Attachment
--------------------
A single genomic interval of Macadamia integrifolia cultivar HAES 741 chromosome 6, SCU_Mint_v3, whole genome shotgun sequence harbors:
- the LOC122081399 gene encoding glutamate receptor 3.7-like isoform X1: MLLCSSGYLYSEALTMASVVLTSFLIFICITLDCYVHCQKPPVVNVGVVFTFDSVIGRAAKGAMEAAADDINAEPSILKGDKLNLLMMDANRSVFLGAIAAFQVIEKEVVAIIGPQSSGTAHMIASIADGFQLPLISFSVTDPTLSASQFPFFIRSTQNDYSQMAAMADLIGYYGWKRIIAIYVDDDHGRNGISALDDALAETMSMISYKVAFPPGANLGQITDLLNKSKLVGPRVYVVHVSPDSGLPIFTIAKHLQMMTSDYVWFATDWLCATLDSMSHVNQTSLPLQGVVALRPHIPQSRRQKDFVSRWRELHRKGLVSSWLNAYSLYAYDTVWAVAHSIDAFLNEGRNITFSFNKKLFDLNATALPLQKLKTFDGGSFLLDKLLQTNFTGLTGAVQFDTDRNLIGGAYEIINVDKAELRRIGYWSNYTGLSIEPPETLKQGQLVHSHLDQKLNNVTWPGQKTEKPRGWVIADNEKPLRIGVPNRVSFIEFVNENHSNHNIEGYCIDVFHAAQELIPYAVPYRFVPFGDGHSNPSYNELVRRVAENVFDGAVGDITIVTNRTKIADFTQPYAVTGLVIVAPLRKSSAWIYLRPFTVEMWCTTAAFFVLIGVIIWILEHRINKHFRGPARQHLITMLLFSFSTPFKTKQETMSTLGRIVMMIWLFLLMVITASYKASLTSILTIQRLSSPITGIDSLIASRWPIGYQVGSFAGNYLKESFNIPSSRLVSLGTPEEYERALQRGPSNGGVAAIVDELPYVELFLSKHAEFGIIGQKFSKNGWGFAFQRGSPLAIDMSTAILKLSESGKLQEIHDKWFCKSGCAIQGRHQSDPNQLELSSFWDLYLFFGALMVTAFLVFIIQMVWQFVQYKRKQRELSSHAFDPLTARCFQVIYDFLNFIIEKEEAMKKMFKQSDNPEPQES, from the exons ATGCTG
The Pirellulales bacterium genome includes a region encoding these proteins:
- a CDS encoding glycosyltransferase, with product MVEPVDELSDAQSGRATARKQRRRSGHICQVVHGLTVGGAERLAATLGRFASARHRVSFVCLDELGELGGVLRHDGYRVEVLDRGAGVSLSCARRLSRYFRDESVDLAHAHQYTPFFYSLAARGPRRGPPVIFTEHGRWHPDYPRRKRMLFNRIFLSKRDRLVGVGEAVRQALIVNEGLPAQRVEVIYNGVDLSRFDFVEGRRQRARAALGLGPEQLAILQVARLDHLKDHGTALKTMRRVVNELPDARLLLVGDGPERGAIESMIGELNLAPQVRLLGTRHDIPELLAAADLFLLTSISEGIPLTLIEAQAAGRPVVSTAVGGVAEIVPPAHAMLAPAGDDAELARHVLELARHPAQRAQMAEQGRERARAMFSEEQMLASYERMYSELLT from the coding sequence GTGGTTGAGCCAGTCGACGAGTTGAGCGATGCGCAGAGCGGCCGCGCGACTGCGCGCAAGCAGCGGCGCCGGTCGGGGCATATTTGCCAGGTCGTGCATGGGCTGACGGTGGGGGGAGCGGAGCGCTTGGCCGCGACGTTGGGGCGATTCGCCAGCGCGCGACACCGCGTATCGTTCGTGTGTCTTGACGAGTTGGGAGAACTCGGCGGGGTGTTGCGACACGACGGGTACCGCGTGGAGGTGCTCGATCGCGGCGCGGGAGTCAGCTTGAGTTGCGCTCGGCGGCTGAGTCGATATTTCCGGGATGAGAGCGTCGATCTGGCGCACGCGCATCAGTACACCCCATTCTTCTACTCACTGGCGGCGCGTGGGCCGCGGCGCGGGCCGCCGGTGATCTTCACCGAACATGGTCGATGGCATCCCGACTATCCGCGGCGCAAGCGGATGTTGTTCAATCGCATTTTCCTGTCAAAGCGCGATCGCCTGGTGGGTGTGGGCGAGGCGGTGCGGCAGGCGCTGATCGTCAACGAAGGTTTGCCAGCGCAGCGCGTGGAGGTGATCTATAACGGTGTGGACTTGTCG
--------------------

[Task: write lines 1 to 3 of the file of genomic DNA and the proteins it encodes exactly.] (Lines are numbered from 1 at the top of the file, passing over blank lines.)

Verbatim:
A single genomic interval of Macadamia integrifolia cultivar HAES 741 chromosome 6, SCU_Mint_v3, whole genome shotgun sequence harbors:
- the LOC122081399 gene encoding glutamate receptor 3.7-like isoform X1: MLLCSSGYLYSEALTMASVVLTSFLIFICITLDCYVHCQKPPVVNVGVVFTFDSVIGRAAKGAMEAAADDINAEPSILKGDKLNLLMMDANRSVFLGAIAAFQVIEKEVVAIIGPQSSGTAHMIASIADGFQLPLISFSVTDPTLSASQFPFFIRSTQNDYSQMAAMADLIGYYGWKRIIAIYVDDDHGRNGISALDDALAETMSMISYKVAFPPGANLGQITDLLNKSKLVGPRVYVVHVSPDSGLPIFTIAKHLQMMTSDYVWFATDWLCATLDSMSHVNQTSLPLQGVVALRPHIPQSRRQKDFVSRWRELHRKGLVSSWLNAYSLYAYDTVWAVAHSIDAFLNEGRNITFSFNKKLFDLNATALPLQKLKTFDGGSFLLDKLLQTNFTGLTGAVQFDTDRNLIGGAYEIINVDKAELRRIGYWSNYTGLSIEPPETLKQGQLVHSHLDQKLNNVTWPGQKTEKPRGWVIADNEKPLRIGVPNRVSFIEFVNENHSNHNIEGYCIDVFHAAQELIPYAVPYRFVPFGDGHSNPSYNELVRRVAENVFDGAVGDITIVTNRTKIADFTQPYAVTGLVIVAPLRKSSAWIYLRPFTVEMWCTTAAFFVLIGVIIWILEHRINKHFRGPARQHLITMLLFSFSTPFKTKQETMSTLGRIVMMIWLFLLMVITASYKASLTSILTIQRLSSPITGIDSLIASRWPIGYQVGSFAGNYLKESFNIPSSRLVSLGTPEEYERALQRGPSNGGVAAIVDELPYVELFLSKHAEFGIIGQKFSKNGWGFAFQRGSPLAIDMSTAILKLSESGKLQEIHDKWFCKSGCAIQGRHQSDPNQLELSSFWDLYLFFGALMVTAFLVFIIQMVWQFVQYKRKQRELSSHAFDPLTARCFQVIYDFLNFIIEKEEAMKKMFKQSDNPEPQES, from the exons ATGCTG
The Pirellulales bacterium genome includes a region encoding these proteins: